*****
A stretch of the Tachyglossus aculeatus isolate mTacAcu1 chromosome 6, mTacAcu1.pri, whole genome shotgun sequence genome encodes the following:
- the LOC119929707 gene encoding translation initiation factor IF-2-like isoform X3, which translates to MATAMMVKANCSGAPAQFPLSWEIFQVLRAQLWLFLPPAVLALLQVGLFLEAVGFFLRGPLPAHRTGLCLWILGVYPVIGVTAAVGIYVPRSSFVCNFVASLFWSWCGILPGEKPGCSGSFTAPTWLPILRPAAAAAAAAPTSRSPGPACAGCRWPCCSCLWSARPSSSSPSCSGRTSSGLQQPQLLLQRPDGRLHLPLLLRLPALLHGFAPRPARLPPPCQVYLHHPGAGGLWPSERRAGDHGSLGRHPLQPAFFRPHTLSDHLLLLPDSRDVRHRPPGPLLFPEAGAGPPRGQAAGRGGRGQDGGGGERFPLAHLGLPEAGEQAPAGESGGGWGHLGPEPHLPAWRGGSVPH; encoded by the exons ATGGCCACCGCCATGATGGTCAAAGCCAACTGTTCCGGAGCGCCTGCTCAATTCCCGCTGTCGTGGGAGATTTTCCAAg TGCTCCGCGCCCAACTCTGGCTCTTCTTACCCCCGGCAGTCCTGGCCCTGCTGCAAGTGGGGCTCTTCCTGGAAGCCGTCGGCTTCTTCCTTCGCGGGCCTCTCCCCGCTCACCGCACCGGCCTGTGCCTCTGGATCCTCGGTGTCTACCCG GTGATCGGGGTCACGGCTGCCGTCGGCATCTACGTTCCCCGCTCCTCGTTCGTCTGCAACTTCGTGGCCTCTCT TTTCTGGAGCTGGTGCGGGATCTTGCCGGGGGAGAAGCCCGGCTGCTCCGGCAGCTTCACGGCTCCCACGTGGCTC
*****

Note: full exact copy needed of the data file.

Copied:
A stretch of the Tachyglossus aculeatus isolate mTacAcu1 chromosome 6, mTacAcu1.pri, whole genome shotgun sequence genome encodes the following:
- the LOC119929707 gene encoding translation initiation factor IF-2-like isoform X3, which translates to MATAMMVKANCSGAPAQFPLSWEIFQVLRAQLWLFLPPAVLALLQVGLFLEAVGFFLRGPLPAHRTGLCLWILGVYPVIGVTAAVGIYVPRSSFVCNFVASLFWSWCGILPGEKPGCSGSFTAPTWLPILRPAAAAAAAAPTSRSPGPACAGCRWPCCSCLWSARPSSSSPSCSGRTSSGLQQPQLLLQRPDGRLHLPLLLRLPALLHGFAPRPARLPPPCQVYLHHPGAGGLWPSERRAGDHGSLGRHPLQPAFFRPHTLSDHLLLLPDSRDVRHRPPGPLLFPEAGAGPPRGQAAGRGGRGQDGGGGERFPLAHLGLPEAGEQAPAGESGGGWGHLGPEPHLPAWRGGSVPH; encoded by the exons ATGGCCACCGCCATGATGGTCAAAGCCAACTGTTCCGGAGCGCCTGCTCAATTCCCGCTGTCGTGGGAGATTTTCCAAg TGCTCCGCGCCCAACTCTGGCTCTTCTTACCCCCGGCAGTCCTGGCCCTGCTGCAAGTGGGGCTCTTCCTGGAAGCCGTCGGCTTCTTCCTTCGCGGGCCTCTCCCCGCTCACCGCACCGGCCTGTGCCTCTGGATCCTCGGTGTCTACCCG GTGATCGGGGTCACGGCTGCCGTCGGCATCTACGTTCCCCGCTCCTCGTTCGTCTGCAACTTCGTGGCCTCTCT TTTCTGGAGCTGGTGCGGGATCTTGCCGGGGGAGAAGCCCGGCTGCTCCGGCAGCTTCACGGCTCCCACGTGGCTC